Last Friday, January 23rd, three Chicago companies graciously opened their doors to more than 60 students to demonstrate technology’s role in vastly different industries. STEM United groupAt United, students learned how technology is used to schedule flight attendants’ shifts, track airplane safety and maintenance work, and predict and communicate weather conditions to keep flights safe and on schedule. The students even tried their hand at the last part, working in groups to offer solutions to a potential flight delay due to a storm covering the southwest.

The Winter STEM Launch event at Truman College was a dynamic collaboration between Chicago Public Schools, the Illinois Institute of Technology and Truman College. This was the third STEM Launch event and it was led by Professor Mike Davis. The event was a huge success and it reached the anticipated attendance capacity of 50 high school students. Throughout the event, students participated in hands-on STEM enrichment activities that used the MaKey MaKey invention kit (see video below). The popular MIT educational technology tool was used in conjunction with the SCRATCH program language. These tools enabled students to build and program video games, musical instruments and turn everyday objects into electronic controllers.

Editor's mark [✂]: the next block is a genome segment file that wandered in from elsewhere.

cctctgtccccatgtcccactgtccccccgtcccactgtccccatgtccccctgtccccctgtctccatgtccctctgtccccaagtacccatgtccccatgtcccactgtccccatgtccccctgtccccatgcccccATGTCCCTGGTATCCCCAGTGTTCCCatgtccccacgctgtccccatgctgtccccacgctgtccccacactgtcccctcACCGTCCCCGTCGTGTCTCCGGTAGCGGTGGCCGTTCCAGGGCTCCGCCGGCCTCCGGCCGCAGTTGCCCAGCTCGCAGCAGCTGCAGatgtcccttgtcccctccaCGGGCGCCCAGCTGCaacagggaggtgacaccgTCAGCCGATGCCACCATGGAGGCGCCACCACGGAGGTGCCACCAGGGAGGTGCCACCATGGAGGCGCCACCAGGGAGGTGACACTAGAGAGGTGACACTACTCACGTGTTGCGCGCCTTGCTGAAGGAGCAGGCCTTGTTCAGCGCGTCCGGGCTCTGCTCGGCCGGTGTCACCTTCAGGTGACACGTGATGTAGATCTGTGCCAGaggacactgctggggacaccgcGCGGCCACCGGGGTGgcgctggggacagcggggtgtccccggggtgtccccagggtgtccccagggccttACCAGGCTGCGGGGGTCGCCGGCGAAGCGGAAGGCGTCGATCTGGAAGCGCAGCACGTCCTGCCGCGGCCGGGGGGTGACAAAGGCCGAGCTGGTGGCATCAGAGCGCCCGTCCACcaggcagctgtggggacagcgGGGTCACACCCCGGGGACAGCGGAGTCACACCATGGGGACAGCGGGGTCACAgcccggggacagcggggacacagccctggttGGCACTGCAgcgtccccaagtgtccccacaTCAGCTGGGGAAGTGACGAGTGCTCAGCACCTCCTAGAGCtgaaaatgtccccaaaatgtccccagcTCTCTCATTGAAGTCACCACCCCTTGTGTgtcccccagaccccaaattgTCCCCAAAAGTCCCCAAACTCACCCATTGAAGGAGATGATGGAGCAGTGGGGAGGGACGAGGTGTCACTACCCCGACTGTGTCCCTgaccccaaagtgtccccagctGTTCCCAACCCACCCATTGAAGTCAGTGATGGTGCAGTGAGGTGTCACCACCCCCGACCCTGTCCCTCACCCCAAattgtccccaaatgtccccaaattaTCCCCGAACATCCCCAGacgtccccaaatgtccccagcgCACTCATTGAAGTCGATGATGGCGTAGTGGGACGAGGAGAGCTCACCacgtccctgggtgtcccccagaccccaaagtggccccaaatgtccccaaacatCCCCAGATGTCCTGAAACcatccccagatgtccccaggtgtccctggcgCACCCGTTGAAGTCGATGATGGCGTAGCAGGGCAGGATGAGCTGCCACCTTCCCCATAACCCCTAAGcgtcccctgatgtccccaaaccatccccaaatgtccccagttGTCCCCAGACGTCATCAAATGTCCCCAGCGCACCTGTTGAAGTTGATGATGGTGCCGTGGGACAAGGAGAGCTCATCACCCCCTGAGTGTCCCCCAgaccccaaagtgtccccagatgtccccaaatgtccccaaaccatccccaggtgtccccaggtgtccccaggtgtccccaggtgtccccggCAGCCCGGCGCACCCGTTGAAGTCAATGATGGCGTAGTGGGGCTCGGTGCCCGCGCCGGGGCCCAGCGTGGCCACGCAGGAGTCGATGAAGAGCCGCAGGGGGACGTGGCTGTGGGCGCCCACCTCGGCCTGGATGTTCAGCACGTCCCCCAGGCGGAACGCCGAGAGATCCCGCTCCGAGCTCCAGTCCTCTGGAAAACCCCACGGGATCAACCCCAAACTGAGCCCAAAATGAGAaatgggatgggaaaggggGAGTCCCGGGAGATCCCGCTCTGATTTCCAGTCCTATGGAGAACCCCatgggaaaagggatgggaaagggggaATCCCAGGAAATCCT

“To position yourself favorably for the jobs of the future, become someone who can look at problems in unorthodox ways, seeing different angles and finding workable solutions," David Tuffley wrote in an article on The Washington Post website. In the article published in early January, Tuffley writes about the jobs of the future…and how to get one. What is largest sector to get a shout out from Tuffley? Information technology. His list of jobs included analysts of many kinds, web and mobile application developers, and of course, robotic specialists. Tuffley’s other predictions are hardly surprising: doctors, nurses, pharmacists, school teachers, psychologists, financial advisors, engineers in all areas, and even sales reps and construction workers. But more importantly than job titles, Tuffley outlines what he calls “generic skills” and what are commonly called “soft skills” or social and emotional intelligence. These include: